A Letter on Behalf of Human Rights to President-elect Trump by Kenneth Roth
November 23, 2016
President-elect of the United States of America
735 5th Avenue
New York, NY 10022
Dear President-elect Trump:
I write to you on behalf of Human Rights Watch to urge you to repudiate and rescind pledges and policy proposals you made in the course of the presidential election campaign that if implemented by your administration would violate fundamental human rights and be deeply damaging to millions of people in the United States and abroad.
While you have recently stepped back from some of these proposals, suggesting that certain campaign promises were merely ideas or opening bids in a negotiation, none has been clearly and unequivocally retracted. In particular, statements that indicate backtracking from US human rights commitments and the rule of law threaten the well-being of people within the United States and US standing in the world. Even leaving positions on issues ambiguous can have a lasting corrosive effect.
Accordingly, we believe it imperative that you explicitly retract the following proposals that would violate or threaten core human rights under US law or the international legal obligations of the United States.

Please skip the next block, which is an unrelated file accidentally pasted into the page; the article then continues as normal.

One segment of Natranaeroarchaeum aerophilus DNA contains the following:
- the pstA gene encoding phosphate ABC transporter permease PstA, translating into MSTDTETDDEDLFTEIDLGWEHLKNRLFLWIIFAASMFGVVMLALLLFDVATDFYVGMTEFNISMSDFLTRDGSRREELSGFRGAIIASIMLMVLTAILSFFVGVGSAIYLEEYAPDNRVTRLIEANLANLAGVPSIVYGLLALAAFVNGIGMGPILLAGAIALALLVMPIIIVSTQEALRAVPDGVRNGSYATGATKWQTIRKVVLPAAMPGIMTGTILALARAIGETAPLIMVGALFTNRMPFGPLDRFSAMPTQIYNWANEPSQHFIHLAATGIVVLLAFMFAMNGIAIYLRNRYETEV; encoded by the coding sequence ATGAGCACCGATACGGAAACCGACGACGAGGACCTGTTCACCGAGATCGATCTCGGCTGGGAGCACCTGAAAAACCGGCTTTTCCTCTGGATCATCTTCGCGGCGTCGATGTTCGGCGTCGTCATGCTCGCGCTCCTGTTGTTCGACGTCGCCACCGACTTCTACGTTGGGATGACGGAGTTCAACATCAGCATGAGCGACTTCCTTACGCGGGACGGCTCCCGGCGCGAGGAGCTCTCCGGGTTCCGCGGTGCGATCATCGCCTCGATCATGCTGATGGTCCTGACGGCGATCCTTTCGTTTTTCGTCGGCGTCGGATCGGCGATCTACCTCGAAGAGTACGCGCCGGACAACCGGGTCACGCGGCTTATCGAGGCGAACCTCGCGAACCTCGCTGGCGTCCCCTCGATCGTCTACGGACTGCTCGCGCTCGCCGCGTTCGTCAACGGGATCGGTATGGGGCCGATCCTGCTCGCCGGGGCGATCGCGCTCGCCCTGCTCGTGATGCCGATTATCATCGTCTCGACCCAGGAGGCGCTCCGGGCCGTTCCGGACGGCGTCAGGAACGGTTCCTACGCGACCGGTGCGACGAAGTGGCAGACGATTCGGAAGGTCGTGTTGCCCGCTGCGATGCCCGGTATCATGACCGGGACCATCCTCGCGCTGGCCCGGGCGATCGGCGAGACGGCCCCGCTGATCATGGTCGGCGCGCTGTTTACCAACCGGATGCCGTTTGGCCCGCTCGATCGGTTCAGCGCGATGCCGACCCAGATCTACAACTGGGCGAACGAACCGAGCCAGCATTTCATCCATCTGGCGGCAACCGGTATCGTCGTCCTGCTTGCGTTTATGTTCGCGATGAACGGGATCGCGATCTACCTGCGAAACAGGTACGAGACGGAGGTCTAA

Reinstating Torture and Targeting Civilians
Torture and other cruel, inhuman and degrading treatment or punishment violates US law, including the federal torture statute and the War Crimes Act. It also violates long-recognized protections under the laws of war, including the 1949 Geneva Conventions.
Reinstating any sort of interrogation program that involves torture, including waterboarding, or ill-treatment will expose senior administration officials and US military personnel to criminal liability within the US and abroad. Any legal opinion from the Justice Department’s Office of Legal Counsel or other department attempting to justify torture will be legally void. It will put legal counsel involved at risk of liability for conspiracy or related charges, and it will not serve to protect anyone purporting to rely on such an opinion that would so clearly not have been rendered in good faith.
You recently suggested that after speaking with military leaders, you have come to realize that torture might not be as effective as you had previously thought. This is an important acknowledgment but you should state unequivocally that your glen brown: A Letter on Behalf of Human Rights to President-elect Trump by Kenneth Roth: